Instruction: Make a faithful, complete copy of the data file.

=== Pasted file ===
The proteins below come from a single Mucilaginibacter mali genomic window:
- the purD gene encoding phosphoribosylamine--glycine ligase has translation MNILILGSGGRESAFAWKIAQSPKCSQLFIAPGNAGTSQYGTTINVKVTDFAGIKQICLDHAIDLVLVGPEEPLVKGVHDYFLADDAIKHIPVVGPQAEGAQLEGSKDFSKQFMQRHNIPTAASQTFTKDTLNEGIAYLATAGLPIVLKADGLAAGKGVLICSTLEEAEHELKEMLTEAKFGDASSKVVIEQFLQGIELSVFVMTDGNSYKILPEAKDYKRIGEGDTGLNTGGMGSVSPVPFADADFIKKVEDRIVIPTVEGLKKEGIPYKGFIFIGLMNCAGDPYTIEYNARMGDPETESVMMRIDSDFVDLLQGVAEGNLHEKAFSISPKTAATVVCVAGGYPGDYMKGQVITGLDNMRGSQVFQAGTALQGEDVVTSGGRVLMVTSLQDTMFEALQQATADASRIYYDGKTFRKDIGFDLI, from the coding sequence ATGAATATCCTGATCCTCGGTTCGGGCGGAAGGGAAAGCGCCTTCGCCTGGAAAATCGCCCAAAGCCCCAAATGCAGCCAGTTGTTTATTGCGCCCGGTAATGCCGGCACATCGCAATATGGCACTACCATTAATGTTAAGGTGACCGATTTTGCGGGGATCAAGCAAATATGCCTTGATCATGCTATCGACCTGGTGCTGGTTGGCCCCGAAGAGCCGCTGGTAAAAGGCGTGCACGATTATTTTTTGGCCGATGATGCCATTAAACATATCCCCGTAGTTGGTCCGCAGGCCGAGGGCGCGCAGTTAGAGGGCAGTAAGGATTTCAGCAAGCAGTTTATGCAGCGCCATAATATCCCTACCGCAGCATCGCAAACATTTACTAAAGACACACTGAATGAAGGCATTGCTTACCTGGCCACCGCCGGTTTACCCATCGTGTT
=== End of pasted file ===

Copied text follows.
The proteins below come from a single Mucilaginibacter mali genomic window:
- the purD gene encoding phosphoribosylamine--glycine ligase has translation MNILILGSGGRESAFAWKIAQSPKCSQLFIAPGNAGTSQYGTTINVKVTDFAGIKQICLDHAIDLVLVGPEEPLVKGVHDYFLADDAIKHIPVVGPQAEGAQLEGSKDFSKQFMQRHNIPTAASQTFTKDTLNEGIAYLATAGLPIVLKADGLAAGKGVLICSTLEEAEHELKEMLTEAKFGDASSKVVIEQFLQGIELSVFVMTDGNSYKILPEAKDYKRIGEGDTGLNTGGMGSVSPVPFADADFIKKVEDRIVIPTVEGLKKEGIPYKGFIFIGLMNCAGDPYTIEYNARMGDPETESVMMRIDSDFVDLLQGVAEGNLHEKAFSISPKTAATVVCVAGGYPGDYMKGQVITGLDNMRGSQVFQAGTALQGEDVVTSGGRVLMVTSLQDTMFEALQQATADASRIYYDGKTFRKDIGFDLI, from the coding sequence ATGAATATCCTGATCCTCGGTTCGGGCGGAAGGGAAAGCGCCTTCGCCTGGAAAATCGCCCAAAGCCCCAAATGCAGCCAGTTGTTTATTGCGCCCGGTAATGCCGGCACATCGCAATATGGCACTACCATTAATGTTAAGGTGACCGATTTTGCGGGGATCAAGCAAATATGCCTTGATCATGCTATCGACCTGGTGCTGGTTGGCCCCGAAGAGCCGCTGGTAAAAGGCGTGCACGATTATTTTTTGGCCGATGATGCCATTAAACATATCCCCGTAGTTGGTCCGCAGGCCGAGGGCGCGCAGTTAGAGGGCAGTAAGGATTTCAGCAAGCAGTTTATGCAGCGCCATAATATCCCTACCGCAGCATCGCAAACATTTACTAAAGACACACTGAATGAAGGCATTGCTTACCTGGCCACCGCCGGTTTACCCATCGTGTT